'The Waltons' and 'Falcon Crest' are more closely related than you might think
The polar opposite hit series were both inspired by Earl Hamner's roots.
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Dubbed "Dallas with grapes" by critics, Falcon Crest was a quintessential primetime soap of the 1980s. The screen was filled with sprawling mansions, glittering jewels, luxury cars, hairspray and cat fights. Each season concluded with an explosive cliffhanger — gunshots! A plane crash! A bomb! An earthquake!
Such finales were a far cry from the wholesome family fare of The Waltons. That show's idea of a cliffhanger was everyone tucked into bed wishing each other goodnight. "Goodnight, John-Boy!" "Goodnight, Mary Ellen!" "Goodnight, Jim-Bob!"
Yet, both long-running series were from the mind of one creator, Earl Hamner, Jr., and both had roots in his past.
The Waltons, of course, was based on Hamner's childhood in rural Virginia during the Great Depression. Hamner was the real-life John-Boy. As networks purged their lineups of "rural fare" in the early 1970s, The Waltons flourished. Probably because most other shows representing rural America had been axed. The show's success allowed Hamner free range to create new series. He largely stuck to his brand of virtous family programming, crafting stories like Boone and Morningstar/Eveningstar. The later show centered around an orphanage that moves in with an old folks home, learning valuable lessons. That's the kind of feel-good fare people came to expect from Hamner.
Then there was his Falcon Crest, the saga of a rich and ruthless clan of wine makers. In its original conception, believe it or not, Falcon Crest was a little closer to The Waltons. Hamner's family, the same that inspired the Waltons, traces its roots back to the early American wine industry.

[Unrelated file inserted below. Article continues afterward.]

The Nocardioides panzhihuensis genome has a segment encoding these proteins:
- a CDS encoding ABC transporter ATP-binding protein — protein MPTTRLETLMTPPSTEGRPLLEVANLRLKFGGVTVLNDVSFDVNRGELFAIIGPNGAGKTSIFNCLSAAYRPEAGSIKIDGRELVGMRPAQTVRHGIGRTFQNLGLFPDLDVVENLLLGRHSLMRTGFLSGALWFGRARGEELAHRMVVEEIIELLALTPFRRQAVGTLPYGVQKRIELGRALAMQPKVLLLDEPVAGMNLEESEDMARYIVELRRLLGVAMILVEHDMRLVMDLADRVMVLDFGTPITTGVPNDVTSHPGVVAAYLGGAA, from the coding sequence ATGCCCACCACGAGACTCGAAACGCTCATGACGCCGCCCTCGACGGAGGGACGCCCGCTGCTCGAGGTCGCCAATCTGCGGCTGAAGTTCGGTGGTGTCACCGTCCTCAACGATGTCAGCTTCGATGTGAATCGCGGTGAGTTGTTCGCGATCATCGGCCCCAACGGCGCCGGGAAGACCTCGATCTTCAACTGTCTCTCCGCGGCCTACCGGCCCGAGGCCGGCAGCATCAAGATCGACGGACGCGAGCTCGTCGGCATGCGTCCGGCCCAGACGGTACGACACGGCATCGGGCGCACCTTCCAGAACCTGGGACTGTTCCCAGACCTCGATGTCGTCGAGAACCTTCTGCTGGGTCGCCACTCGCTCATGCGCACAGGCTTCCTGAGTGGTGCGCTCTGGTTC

"My family first came to Virginia because Thomas Jefferson wanted to start a wine industry," Hamner later explained. "His neighbor, Philip Mazzei, imported four Italian grape growers from a town called Lucca in Tuscany. When the vines wouldn't grow, three of the Italians went back, but the one that stayed, Giannini, became my forbearer."
The wine-making in his family blood inspired Hamner to purchase a California winery, which led him to write a television series set in that world.
"I intended to tell the same kind of stories I told on The Waltons of family life," he said. The network wanted something a little more adult.
The result was the pilot The Vintage Years, which has a more nostalgic ring to it. That's the title screen up top. Shot in the spring of 1981, the pilot never aired. Nevertheless, Falcon Crest made it to broadcast in December that same year.
Lorenzo Lamas' hunky rich boy character may have been the polar opposite of humble John-Boy, but in a weird, behind-the-scenes way, they were kin.